• What opportunities are there to expand the business? 
  • How stable is the workforce? 
  • Does the business have security of premises? 
  • How dependent is the goodwill upon the current owner? 

In summary, valuing a business is multi-faceted, and no set formula works for all.

^top of page

Q: How do I calculate "positive cash flow"?

A: This is loosely defined as the total amount of discretionary dollars that are available to the business owner after paying all expenses that are incurred in the normal course of business. Their precise allocation is not critical. For small businesses, it is the sum of: 

  • the owner's salary (via T4) 
  • the pretax profit of the business 
  • any depreciation of assets taken during the period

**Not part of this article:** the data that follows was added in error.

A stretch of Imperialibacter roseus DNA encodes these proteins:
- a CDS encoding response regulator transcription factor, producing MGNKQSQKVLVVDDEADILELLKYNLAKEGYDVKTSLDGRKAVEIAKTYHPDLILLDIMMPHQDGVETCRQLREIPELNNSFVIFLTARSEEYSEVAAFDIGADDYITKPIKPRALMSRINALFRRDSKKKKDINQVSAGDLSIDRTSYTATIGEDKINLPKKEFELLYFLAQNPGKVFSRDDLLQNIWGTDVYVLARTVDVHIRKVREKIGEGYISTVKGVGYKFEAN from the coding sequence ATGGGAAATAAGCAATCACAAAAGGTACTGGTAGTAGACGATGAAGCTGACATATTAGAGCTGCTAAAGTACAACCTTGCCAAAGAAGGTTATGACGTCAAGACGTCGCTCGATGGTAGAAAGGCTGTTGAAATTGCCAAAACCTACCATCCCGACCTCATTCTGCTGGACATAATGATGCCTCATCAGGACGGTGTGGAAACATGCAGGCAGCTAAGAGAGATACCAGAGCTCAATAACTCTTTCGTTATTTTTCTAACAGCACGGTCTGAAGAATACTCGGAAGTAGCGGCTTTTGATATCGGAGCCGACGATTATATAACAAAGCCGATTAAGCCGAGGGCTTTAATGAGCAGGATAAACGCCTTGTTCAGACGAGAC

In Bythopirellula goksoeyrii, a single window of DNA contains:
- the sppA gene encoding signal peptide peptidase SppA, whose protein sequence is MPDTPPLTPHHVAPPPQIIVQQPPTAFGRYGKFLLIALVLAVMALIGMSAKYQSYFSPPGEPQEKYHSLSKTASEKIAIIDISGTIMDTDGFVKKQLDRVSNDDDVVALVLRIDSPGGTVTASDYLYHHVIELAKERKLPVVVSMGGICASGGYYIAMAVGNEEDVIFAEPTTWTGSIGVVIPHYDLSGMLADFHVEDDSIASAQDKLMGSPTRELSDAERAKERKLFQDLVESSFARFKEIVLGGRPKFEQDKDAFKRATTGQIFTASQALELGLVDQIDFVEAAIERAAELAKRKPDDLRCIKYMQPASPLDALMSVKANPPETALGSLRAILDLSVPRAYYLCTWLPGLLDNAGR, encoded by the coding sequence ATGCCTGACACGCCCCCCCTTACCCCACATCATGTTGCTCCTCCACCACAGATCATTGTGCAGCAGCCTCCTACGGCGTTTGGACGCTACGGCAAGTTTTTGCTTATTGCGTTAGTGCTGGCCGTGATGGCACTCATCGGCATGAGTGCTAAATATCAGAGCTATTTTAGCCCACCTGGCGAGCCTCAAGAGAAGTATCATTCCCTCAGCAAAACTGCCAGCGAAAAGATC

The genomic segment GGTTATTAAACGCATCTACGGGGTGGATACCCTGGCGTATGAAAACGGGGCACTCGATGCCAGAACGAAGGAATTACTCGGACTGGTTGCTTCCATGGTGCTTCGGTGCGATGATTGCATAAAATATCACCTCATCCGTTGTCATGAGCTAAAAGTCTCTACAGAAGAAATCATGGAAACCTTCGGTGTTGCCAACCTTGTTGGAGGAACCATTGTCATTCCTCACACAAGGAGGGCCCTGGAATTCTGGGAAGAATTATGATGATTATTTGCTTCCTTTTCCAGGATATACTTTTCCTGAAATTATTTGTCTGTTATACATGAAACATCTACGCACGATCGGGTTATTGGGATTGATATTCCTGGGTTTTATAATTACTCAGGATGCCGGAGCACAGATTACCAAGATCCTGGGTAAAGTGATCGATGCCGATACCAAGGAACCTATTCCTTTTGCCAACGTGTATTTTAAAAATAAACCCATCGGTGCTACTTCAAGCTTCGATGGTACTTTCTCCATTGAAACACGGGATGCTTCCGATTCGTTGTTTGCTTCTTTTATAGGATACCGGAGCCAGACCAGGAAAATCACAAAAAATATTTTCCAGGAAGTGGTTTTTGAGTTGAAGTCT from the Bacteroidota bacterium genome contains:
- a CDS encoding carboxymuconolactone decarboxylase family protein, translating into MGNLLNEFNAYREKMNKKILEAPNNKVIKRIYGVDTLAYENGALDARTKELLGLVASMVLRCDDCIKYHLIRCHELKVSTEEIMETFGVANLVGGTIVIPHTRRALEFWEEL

• all interest charges any other items that are non-essential to the business such as vehicle leases or meals & entertainment.

^top of page

Q: What about employees? 

A: Typically, employees want to retain their jobs with the business, and are generally just as concerned about losing their jobs as the buyer is concerned about retaining them as valued employees.

^top of page

Q: How do I know for sure that the business makes money? 

A: This is where you would bring in your accounting people and have them verify to your satisfaction, that the business performs as the seller has indicated.

^top of page

Q: What is "Due diligence"? 

A: It is generally the period immediately following the acceptance by both the buyer and the seller of an agreement of purchase and sale for the business, during which the buyer satisfies such subject conditions as lease arrangements for the business premises, performs accounting reviews of the books and records, verifies proper licensing and permits for the business, and arranges any financing required.

^top of page

Q: How do I know that the business I am buying is free and clear of any and all encumbrances?